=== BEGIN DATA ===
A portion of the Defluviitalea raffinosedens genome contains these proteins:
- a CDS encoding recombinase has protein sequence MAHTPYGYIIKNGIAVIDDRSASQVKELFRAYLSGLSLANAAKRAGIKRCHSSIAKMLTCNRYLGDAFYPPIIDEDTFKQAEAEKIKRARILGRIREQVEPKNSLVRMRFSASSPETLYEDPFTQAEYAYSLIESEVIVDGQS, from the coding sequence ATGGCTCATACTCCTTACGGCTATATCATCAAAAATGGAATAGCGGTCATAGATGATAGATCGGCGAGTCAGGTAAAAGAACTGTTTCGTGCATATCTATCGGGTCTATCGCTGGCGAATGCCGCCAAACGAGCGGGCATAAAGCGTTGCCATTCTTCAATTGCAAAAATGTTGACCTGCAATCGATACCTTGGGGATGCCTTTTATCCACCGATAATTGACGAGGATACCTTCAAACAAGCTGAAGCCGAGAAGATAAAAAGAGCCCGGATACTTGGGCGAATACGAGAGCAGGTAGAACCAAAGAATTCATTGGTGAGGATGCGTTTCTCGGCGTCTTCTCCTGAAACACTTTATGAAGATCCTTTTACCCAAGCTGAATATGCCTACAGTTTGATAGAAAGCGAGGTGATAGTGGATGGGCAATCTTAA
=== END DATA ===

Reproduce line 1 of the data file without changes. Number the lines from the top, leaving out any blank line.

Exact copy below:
A portion of the Defluviitalea raffinosedens genome contains these proteins: